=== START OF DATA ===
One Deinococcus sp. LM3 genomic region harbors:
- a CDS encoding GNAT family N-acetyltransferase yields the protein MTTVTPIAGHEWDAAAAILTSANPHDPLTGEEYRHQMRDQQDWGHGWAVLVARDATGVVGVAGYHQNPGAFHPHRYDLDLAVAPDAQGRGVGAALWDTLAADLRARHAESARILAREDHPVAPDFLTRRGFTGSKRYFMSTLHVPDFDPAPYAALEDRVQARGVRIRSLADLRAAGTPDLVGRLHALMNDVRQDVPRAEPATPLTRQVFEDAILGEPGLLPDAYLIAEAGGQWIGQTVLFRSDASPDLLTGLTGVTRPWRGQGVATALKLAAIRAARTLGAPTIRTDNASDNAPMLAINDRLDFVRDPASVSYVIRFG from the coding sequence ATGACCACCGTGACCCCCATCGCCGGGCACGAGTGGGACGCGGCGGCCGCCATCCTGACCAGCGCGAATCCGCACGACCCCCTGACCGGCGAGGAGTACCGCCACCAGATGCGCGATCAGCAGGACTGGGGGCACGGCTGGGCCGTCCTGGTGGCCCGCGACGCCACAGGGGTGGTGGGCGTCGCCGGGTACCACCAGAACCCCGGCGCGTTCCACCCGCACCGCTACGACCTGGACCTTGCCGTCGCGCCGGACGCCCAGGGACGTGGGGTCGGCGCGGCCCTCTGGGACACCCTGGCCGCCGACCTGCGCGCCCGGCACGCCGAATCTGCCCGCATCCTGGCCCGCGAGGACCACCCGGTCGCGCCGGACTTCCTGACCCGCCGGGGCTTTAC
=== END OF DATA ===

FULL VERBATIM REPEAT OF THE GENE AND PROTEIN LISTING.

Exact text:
One Deinococcus sp. LM3 genomic region harbors:
- a CDS encoding GNAT family N-acetyltransferase yields the protein MTTVTPIAGHEWDAAAAILTSANPHDPLTGEEYRHQMRDQQDWGHGWAVLVARDATGVVGVAGYHQNPGAFHPHRYDLDLAVAPDAQGRGVGAALWDTLAADLRARHAESARILAREDHPVAPDFLTRRGFTGSKRYFMSTLHVPDFDPAPYAALEDRVQARGVRIRSLADLRAAGTPDLVGRLHALMNDVRQDVPRAEPATPLTRQVFEDAILGEPGLLPDAYLIAEAGGQWIGQTVLFRSDASPDLLTGLTGVTRPWRGQGVATALKLAAIRAARTLGAPTIRTDNASDNAPMLAINDRLDFVRDPASVSYVIRFG from the coding sequence ATGACCACCGTGACCCCCATCGCCGGGCACGAGTGGGACGCGGCGGCCGCCATCCTGACCAGCGCGAATCCGCACGACCCCCTGACCGGCGAGGAGTACCGCCACCAGATGCGCGATCAGCAGGACTGGGGGCACGGCTGGGCCGTCCTGGTGGCCCGCGACGCCACAGGGGTGGTGGGCGTCGCCGGGTACCACCAGAACCCCGGCGCGTTCCACCCGCACCGCTACGACCTGGACCTTGCCGTCGCGCCGGACGCCCAGGGACGTGGGGTCGGCGCGGCCCTCTGGGACACCCTGGCCGCCGACCTGCGCGCCCGGCACGCCGAATCTGCCCGCATCCTGGCCCGCGAGGACCACCCGGTCGCGCCGGACTTCCTGACCCGCCGGGGCTTTAC